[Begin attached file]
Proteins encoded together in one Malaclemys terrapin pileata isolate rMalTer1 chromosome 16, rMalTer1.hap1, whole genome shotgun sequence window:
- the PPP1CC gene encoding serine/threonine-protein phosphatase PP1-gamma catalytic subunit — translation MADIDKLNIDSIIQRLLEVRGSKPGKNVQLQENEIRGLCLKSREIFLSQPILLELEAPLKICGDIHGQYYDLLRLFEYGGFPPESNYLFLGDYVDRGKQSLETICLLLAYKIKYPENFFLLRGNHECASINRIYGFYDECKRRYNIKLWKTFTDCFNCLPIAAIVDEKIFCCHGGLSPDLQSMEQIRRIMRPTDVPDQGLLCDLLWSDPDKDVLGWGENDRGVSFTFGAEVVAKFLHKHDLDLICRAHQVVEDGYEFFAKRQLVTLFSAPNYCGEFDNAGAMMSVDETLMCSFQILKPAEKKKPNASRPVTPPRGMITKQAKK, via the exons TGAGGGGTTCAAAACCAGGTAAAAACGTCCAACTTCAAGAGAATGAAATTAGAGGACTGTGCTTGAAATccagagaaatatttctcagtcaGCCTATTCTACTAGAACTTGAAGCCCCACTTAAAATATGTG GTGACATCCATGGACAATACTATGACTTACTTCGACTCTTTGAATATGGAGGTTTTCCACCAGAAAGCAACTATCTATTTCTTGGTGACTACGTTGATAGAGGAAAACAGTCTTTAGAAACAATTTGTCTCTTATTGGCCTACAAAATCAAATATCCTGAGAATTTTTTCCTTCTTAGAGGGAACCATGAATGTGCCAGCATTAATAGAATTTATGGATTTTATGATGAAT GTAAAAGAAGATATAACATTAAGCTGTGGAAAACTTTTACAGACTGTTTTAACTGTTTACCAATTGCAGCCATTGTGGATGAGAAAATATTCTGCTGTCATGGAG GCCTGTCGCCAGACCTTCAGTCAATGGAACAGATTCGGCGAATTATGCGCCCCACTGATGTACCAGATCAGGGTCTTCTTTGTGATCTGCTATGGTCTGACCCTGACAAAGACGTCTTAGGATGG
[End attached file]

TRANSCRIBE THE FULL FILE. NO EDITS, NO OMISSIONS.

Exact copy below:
Proteins encoded together in one Malaclemys terrapin pileata isolate rMalTer1 chromosome 16, rMalTer1.hap1, whole genome shotgun sequence window:
- the PPP1CC gene encoding serine/threonine-protein phosphatase PP1-gamma catalytic subunit — translation MADIDKLNIDSIIQRLLEVRGSKPGKNVQLQENEIRGLCLKSREIFLSQPILLELEAPLKICGDIHGQYYDLLRLFEYGGFPPESNYLFLGDYVDRGKQSLETICLLLAYKIKYPENFFLLRGNHECASINRIYGFYDECKRRYNIKLWKTFTDCFNCLPIAAIVDEKIFCCHGGLSPDLQSMEQIRRIMRPTDVPDQGLLCDLLWSDPDKDVLGWGENDRGVSFTFGAEVVAKFLHKHDLDLICRAHQVVEDGYEFFAKRQLVTLFSAPNYCGEFDNAGAMMSVDETLMCSFQILKPAEKKKPNASRPVTPPRGMITKQAKK, via the exons TGAGGGGTTCAAAACCAGGTAAAAACGTCCAACTTCAAGAGAATGAAATTAGAGGACTGTGCTTGAAATccagagaaatatttctcagtcaGCCTATTCTACTAGAACTTGAAGCCCCACTTAAAATATGTG GTGACATCCATGGACAATACTATGACTTACTTCGACTCTTTGAATATGGAGGTTTTCCACCAGAAAGCAACTATCTATTTCTTGGTGACTACGTTGATAGAGGAAAACAGTCTTTAGAAACAATTTGTCTCTTATTGGCCTACAAAATCAAATATCCTGAGAATTTTTTCCTTCTTAGAGGGAACCATGAATGTGCCAGCATTAATAGAATTTATGGATTTTATGATGAAT GTAAAAGAAGATATAACATTAAGCTGTGGAAAACTTTTACAGACTGTTTTAACTGTTTACCAATTGCAGCCATTGTGGATGAGAAAATATTCTGCTGTCATGGAG GCCTGTCGCCAGACCTTCAGTCAATGGAACAGATTCGGCGAATTATGCGCCCCACTGATGTACCAGATCAGGGTCTTCTTTGTGATCTGCTATGGTCTGACCCTGACAAAGACGTCTTAGGATGG